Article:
Professor Says Religion, Private Life Are Public Concerns

Professor Susan Hanssen argued that the private bonds of religion and family life are the root of public relations and should be protected by law.

Susan Hanssen at the Catholic Information Center on June 4
Susan Hanssen at the Catholic Information Center on June 4 (photo: Addie Mena/CNA)

WASHINGTON — In a talk in the nation’s capital, a U.S. scholar argued that so-called private entities — such as the family, religion and interpersonal interactions — involve and are in fact the core of public society.

“Religion itself is a rational insight into what it means to be human: what it means to live in a particular place, to speak a particular language, to have particular family members, to be here and now,” said Susan Hanssen, an associate professor of history at the University of Dallas.

“If religion is the primary rational insight into our human condition, then it has to be also central to our public discourse; these are all public relations,” she noted.

Hanssen spoke June 3 at the Catholic Information Center in Washington.

During her remarks, she argued that the private bonds of religion and family life are the root of public relations and that, historically, America has had “laws that have this sort of reverence” for the family and church groups.

“A father’s relationship to his children is a public relation that has to be respected in law,” Hanssen said, “the marriage bond is a public relation that is of concern to everyone because it is the core of society,” and these relations have been protected in public society.

Hanssen distinguished between the nation and the state, arguing that, while the state is a purely political entity, “the nation has to recognize both the natural existence of the family and the church,” incorporating both into the well-being of society.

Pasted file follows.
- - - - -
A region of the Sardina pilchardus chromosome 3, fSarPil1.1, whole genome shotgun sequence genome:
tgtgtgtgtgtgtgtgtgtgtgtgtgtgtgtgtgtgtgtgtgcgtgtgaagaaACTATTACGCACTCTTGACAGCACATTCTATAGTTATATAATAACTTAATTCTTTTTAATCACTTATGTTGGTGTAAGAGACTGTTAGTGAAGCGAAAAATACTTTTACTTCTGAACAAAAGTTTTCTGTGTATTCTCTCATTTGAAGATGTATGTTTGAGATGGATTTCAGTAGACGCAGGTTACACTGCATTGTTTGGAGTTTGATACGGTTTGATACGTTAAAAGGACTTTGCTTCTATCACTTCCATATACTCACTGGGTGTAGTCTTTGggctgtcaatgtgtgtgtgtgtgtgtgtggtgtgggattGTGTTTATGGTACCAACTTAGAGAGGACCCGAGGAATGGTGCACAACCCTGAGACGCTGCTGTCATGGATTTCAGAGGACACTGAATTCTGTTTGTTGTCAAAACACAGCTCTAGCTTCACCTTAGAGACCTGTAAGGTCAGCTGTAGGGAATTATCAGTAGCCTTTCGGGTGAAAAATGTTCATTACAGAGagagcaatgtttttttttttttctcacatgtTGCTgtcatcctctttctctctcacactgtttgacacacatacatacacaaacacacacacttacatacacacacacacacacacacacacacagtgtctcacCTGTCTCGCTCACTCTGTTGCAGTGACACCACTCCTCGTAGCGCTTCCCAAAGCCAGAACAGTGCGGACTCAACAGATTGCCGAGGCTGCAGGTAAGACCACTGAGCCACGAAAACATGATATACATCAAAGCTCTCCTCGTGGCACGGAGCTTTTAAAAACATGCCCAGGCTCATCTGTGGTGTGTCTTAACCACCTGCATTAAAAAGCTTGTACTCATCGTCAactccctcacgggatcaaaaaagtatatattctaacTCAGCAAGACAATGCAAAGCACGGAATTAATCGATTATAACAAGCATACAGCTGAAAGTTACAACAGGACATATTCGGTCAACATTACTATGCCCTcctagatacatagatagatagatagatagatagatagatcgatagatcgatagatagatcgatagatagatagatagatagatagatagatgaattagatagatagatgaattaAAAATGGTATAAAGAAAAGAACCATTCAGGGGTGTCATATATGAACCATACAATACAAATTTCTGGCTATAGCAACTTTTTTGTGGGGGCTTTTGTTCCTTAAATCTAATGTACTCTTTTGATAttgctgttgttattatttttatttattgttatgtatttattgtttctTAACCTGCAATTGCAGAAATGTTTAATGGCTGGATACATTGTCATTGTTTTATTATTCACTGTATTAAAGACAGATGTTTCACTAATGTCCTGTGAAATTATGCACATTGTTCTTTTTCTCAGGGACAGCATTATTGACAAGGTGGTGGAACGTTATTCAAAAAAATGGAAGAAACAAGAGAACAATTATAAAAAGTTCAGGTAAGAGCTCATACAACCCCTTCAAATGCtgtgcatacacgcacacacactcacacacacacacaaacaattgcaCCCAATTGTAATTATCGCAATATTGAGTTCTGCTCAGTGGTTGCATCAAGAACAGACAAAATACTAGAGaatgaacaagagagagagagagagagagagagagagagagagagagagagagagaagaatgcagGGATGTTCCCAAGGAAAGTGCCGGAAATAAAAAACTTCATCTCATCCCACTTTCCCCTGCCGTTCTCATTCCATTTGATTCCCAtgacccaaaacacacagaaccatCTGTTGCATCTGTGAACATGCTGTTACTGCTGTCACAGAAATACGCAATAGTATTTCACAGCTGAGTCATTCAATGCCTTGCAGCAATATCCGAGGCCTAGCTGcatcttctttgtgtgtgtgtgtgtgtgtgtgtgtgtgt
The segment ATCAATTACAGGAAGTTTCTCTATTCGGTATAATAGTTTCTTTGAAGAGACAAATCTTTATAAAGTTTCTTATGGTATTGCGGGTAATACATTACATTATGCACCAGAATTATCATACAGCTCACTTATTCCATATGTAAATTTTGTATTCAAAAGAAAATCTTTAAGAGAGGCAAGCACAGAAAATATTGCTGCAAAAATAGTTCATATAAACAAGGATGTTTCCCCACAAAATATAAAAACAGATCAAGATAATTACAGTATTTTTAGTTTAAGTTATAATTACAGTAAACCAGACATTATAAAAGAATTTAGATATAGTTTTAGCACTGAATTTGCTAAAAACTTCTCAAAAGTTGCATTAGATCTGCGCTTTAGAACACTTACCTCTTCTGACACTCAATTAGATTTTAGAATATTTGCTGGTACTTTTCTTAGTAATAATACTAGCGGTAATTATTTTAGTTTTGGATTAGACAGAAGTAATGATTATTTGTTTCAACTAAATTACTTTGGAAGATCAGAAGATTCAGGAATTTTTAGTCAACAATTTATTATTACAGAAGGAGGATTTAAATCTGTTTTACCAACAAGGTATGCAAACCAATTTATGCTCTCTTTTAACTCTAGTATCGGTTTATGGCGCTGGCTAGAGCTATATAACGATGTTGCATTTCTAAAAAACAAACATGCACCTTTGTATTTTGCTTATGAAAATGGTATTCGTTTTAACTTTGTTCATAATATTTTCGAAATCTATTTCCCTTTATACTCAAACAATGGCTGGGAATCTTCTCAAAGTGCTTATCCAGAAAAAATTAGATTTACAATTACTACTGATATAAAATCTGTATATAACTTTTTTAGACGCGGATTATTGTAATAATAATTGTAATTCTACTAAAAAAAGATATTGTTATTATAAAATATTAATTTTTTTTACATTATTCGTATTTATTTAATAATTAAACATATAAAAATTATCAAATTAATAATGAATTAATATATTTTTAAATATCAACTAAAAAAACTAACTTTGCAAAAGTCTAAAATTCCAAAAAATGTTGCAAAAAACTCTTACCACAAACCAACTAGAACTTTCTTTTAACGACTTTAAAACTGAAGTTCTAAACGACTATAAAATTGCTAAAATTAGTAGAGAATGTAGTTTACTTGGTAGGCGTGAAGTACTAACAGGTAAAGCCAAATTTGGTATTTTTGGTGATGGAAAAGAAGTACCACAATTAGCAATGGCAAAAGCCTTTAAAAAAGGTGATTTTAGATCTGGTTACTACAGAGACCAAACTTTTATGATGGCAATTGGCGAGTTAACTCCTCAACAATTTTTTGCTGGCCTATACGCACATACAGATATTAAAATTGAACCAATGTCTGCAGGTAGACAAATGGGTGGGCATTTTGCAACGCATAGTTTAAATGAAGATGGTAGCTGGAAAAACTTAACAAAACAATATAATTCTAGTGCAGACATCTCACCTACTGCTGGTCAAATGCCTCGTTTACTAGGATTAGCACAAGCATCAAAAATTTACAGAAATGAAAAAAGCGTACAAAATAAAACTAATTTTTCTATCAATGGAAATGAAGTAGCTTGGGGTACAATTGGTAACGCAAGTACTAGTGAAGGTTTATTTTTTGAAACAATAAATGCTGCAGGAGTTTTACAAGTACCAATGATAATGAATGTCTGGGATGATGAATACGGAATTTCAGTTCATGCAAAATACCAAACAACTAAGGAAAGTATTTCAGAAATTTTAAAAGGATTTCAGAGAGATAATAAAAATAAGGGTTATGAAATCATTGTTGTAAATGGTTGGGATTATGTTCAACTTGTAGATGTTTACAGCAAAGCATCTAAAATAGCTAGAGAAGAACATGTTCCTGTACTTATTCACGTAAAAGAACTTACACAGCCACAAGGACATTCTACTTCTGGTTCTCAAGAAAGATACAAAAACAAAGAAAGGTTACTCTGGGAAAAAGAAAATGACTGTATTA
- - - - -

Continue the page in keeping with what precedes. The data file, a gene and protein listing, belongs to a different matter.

She explained that, historically, the state “was the only corporate sovereign that had any right to exist,” whereas, within a nation, “there is, beyond the polis, church and family.”

However, Hanssen noted, the United States and other countries have moved from an understanding of a society that incorporates corporate institutions such as the family and religion towards individualism.

Instead of the nation assisting the task “of creating and sustaining a family” and other corporate entities, the state “tolerates” certain groups and collections of persons, Hanssen said.

She explained, though, that this trend does not ring the death knell for churches or for families, saying that these social institutions “can’t die unless no one sustains them.”

Hanssen noted that, despite popular conception, institutions of popular culture and political power don’t “have actual human gravitational pull” because of their focus upon the individual.

Interpersonal social institutions can be maintained and revived, she stated, because people “do still value genuine interpersonal relationships.” Hanssen added that the “the more vibrant” these forces are, “the more it becomes the center of gravity.”

She encouraged young people to focus upon creating “truly personal communities,” saying that the maintenance of the family is the “only thing that will work” in holding together the nation.

She also warned against those who wish to preserve the nation from becoming “desiccated, uprooted, solo, modern, individual yuppies fighting a policy battle to the death of church, family and love of patria,” saying that, instead, “it’s much more important to put effort into sustaining those groups.”

“Law follows life,” Hanssen said, adding that the structure of the country follows its lived practices and beliefs, and she encouraged young people “to put more of their effort in the myriad of decisions and judgments and life adjustments necessary to sustain churches and families and a nation.”